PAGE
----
Mistakes to Avoid
May 1, 2024

by Kate and Len Lucas

We can’t remember who first said “live life to the full” but whoever they were they should be able to write a very long list from which we can all benefit. Here is but a short list from our lives as gardeners which we hope you may find useful. There are other lists which we have no intention of publishing such as five ways to spot a handyman who actually can’t do what they say they can.

Water based paint. Years ago all paint was oil based, today a lot is water based which is good for the environment and you can clean the brushes under the tap. We use water based paint indoors because it has almost no smell. Outdoors is different. It is our experience that it does not last and repeat painting every year may be needed. Solution: If what you want to paint started off as natural wood avoid the temptation to paint it and think about natural coloured wood preservatives.

Grouting paving slabs. The grouting will all fall to bits creating gaps for weeds to grow in. What started off looking great ends up with yet more work. Solutions: Don’t have any gaps so don’t grout at all or use kiln dried sand for the gaps if you must.

Painting trellis. If your trellis intends to have something growing up it and even if you use the most expensive paint that money can buy and are the world’s most creative gardener you may find that once painted and now covered in special plants you are unable to re-paint it. Solution: don’t paint trellis at all with no matter what kind of paint.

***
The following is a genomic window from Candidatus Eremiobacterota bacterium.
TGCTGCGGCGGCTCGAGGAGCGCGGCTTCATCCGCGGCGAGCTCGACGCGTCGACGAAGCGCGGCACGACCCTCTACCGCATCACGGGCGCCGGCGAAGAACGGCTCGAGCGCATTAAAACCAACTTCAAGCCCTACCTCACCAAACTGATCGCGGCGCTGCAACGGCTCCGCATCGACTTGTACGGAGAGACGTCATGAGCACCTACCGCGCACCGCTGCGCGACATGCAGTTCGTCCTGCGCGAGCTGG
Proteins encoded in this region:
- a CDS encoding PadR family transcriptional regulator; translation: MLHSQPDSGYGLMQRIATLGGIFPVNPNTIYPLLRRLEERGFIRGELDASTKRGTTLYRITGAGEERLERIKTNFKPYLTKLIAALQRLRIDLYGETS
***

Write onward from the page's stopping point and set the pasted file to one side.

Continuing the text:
Watering Azaleas from the tap. Azaleas and Rhododendrons do not like lime (technically that means calcium). If there is lime in the soil they should be grown in ericaceous compost in a pot because it has no lime in it. If you do that then they should not be watered from the tap because in an area like Cambridgeshire there is likely to be lime in the tap water. Solution: Use rainwater from a water butt if you have one.

Clipping a Leylandii hedge too close. Despite their vigour these splendid hedges do not like close clipping and will die if you are not careful. Because they are so vigorous the temptation is to let them overgrow themselves and clip them drastically. Solution: clip them regularly and if you have yet to plant the hedge have a look at using Yew instead.

Pruning a Clematis montana too early. Montanas are very vigorous and can look a mess in the Spring before they flower. We know some gardeners tidy them up by cutting them back early in the year. They look a lot tidier and the montana will grow just fine but it won’t flower because all the flowering growth has just been removed. Solution: Prune Clematis montana after flowering.

Laying stepping stones in a lawn. They look fantastic in a magazine or somebody else’s garden what with the grass nicely cut. Then you begin to notice that the grass has started to grow over the edge of the paving and your mower squashes that overgrowth making green stains on what should be an attractive feature. Try it by all means but give yourself an extra half-hour when it comes to mowing the lawn and remember- lager in a glass will not stay cold for ever. Solution: Don’t.

Using mixed seeds in a bird feeder. Most of the seed falls on the ground, germinates and you end up with a small lawn made of wheat and barley which becomes a mess and yet another chore which was exactly what you didn’t want. Solution: Use sunflower hearts assuming you can afford them.


We love wild life in our garden however there are four animals that we would like to see visit somewhere else:

Moles. Of course they are just like you see in the adverts on the tele wearing glasses and being all round jolly fellows.

Foxes. We don’t see them much but it’s what they leave behind.

Wood Pigeons. Fat, fearless, flamboyant fornicators that raise their young on a pile of firewood. They really are the epitome of brazen pomposity. All of which makes them one of the least endangered species on planet earth.

Grey Squirrels. The darlings of anybodies garden we might suppose but we do wish they had better memories so they could find the walnuts they buried last year let alone keeping them off the bird feeders.

Solutions: More patience, watch more carefully where you are walking and take up yoga.